This implies a turn mechanic that hasn't been explicitly mentioned before, but one I believe is in place. Sides don't move at night, meaning everybody moves within the 12 hours of daylight. For example, if there are 3 sides in a battlespace, then each side gets at least 4 hours to move. After 4 hours, if they haven't manually ended their turn, then their turn automatically ends. Automatic turn ending after a set period prevents the abuse of an overlord who knows he's about to get croaked next turn from just never ending his turn and keeping Erfworld in frozen limbo.


Very nice, but you're forgetting that time is relative. There are no "12 hours of daylight". There is no time limit, because no matter how long a side takes for their turn it will seem like minutes to anybody in a different hex.
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Re: Book 2 – Page 23

Postby gazes_also » Thu Mar 11, 2010 7:26 pm

name lips wrote:
Oberon wrote:
build6 wrote:there was that bit about how Stanley was mystified why Parson didn't do something AND didn't automatically disband, right?
Yes, but Parson was not deliberately disobeying Stanley, as Stanley had thought. Parson just didn't understand at the time that he had to make his rounds to grant the benefit of having a Warlord manage the city. Because it made no sense to him that walking into an empty bank would cause it to produce more schmuckers. He disobeyed in ignorance, in the literal sense of not knowing that he was disobeying, rather than willful disobedience which would have disbanded another Warlord. This was why Stanley was amazed that he didn't disband.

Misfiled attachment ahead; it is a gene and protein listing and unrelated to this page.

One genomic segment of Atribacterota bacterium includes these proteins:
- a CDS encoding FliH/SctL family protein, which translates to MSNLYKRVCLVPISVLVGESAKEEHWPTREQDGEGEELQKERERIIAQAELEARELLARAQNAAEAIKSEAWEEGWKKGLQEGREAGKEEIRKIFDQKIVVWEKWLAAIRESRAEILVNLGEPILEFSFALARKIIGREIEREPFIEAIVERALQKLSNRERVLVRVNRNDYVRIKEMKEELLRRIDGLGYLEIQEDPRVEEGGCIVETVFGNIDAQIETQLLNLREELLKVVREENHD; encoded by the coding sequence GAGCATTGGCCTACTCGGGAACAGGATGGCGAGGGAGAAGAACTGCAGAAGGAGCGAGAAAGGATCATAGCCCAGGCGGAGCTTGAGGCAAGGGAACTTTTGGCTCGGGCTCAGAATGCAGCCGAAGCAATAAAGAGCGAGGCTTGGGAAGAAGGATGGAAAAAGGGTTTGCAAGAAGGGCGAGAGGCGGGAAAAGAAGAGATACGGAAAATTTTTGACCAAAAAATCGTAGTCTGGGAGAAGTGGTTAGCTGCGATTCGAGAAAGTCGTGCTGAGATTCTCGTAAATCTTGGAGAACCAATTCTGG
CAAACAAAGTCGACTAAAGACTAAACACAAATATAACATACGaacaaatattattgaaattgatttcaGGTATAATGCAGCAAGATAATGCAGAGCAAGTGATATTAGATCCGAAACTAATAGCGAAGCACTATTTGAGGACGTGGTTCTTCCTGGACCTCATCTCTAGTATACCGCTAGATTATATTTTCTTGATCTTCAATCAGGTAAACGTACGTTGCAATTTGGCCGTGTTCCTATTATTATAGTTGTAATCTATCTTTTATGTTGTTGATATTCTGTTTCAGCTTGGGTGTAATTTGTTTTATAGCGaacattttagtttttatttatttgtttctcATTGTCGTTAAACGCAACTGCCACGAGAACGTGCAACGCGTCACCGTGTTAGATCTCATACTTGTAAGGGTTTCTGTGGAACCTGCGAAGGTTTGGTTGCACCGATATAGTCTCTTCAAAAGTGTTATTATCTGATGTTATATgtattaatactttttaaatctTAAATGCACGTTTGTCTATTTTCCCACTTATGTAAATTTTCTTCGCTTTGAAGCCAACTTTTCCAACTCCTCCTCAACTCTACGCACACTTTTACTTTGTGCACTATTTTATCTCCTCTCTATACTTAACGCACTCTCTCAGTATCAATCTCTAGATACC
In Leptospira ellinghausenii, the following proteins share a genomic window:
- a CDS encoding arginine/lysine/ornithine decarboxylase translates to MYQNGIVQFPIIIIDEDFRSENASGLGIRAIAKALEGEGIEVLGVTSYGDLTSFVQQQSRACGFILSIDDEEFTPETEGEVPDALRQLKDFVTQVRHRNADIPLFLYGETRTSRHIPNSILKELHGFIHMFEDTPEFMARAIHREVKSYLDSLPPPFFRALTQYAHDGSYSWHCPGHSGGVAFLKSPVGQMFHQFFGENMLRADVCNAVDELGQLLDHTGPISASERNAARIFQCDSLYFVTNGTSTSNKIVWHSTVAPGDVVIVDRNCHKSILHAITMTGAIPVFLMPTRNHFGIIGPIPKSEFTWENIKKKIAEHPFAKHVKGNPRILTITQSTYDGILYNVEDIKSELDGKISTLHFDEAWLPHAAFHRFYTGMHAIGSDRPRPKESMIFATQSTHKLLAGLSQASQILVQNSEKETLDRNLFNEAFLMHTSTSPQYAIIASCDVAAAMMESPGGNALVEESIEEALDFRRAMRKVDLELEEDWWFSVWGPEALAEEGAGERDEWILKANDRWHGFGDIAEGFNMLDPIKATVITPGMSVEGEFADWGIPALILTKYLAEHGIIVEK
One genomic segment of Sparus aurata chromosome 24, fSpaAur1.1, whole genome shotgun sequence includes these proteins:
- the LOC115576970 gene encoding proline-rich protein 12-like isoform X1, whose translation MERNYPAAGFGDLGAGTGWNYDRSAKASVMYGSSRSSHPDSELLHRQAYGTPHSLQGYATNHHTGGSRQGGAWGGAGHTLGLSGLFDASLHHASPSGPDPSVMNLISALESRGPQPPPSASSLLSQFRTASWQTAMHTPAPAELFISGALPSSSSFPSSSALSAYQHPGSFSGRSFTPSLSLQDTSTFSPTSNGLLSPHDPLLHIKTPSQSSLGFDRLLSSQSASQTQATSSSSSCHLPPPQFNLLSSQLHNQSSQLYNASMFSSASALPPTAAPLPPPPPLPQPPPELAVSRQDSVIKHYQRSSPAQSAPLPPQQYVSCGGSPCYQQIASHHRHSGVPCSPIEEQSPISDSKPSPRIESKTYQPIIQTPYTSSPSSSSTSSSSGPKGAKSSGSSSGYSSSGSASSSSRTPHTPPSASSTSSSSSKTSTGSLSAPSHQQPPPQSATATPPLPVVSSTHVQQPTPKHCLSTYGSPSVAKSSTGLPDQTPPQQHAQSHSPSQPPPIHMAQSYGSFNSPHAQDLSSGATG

I get the feeling Erfworlders don't understand certain kinds of "ignorance." Warlords pop with knowledge of rules and combat and everything a Warlord is used for. They don't need to be taught.

As they level up, they gain more understanding of tactics and strategies. Or they gain a higher Leadership score. Or they both mean the same thing. It's a little unclear.

But not knowing how to follow a direct order? You should do it automatically, because you have been ordered to. This "I didn't know" stuff is a "real world" excuse. Erfworlders don't understand it. You're not even supposed to have to speak Language to obey orders (like the Dwagons). When ordered, you obey. If the person ordering you understands the order, you do it as they wish it to be done, as best as you are able. That's just the way it works.


I think Stanley sees Parson as a kind of idiot savant, able to perform astonishing feats in one area, but completely hopeless at everything else. He does amazing things in desperate, last ditch situations, but you wouldn't trust him with a pointy stick the rest of the time.
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Re: Book 2 – Page 23

Postby ftl » Thu Mar 11, 2010 7:50 pm

BLANDCorporatio wrote:And I've seen many posts claiming that it is balanced and advancing speculative costs.


It can be balanced, yes.

To me, that looks like everyone is actually agreeing that there is a problem with this spell; it HAS to have some counterbalancing costs, or else Charlie, with huge Schumckloads and an Arkentool at its disposal, could just do the Time-Warp all the time. It's not like Turnamancer Vanna is unique.


Disagree. "There are probably costs" isn't the same thing as "there's a problem," not even close. One is speculation about the rest of the world that we haven't seen yet. (There's certainly plenty of that on the forums all the time.) The other is a criticism of the writing/comic. Very different.

Now, perhaps there would be a problem IF it turned out that anyone could hire turnamancers and do this at will all the time. But we haven't seen any indication that that's actually true - and in fact we have some indication that it's not, since the combination hasn't been brought up before and everyone seems surprised about it.

So yeah, some costs are likely to be explained some time soon.


Probably. Rob tends to explain things that get bandied about here, at least sometimes.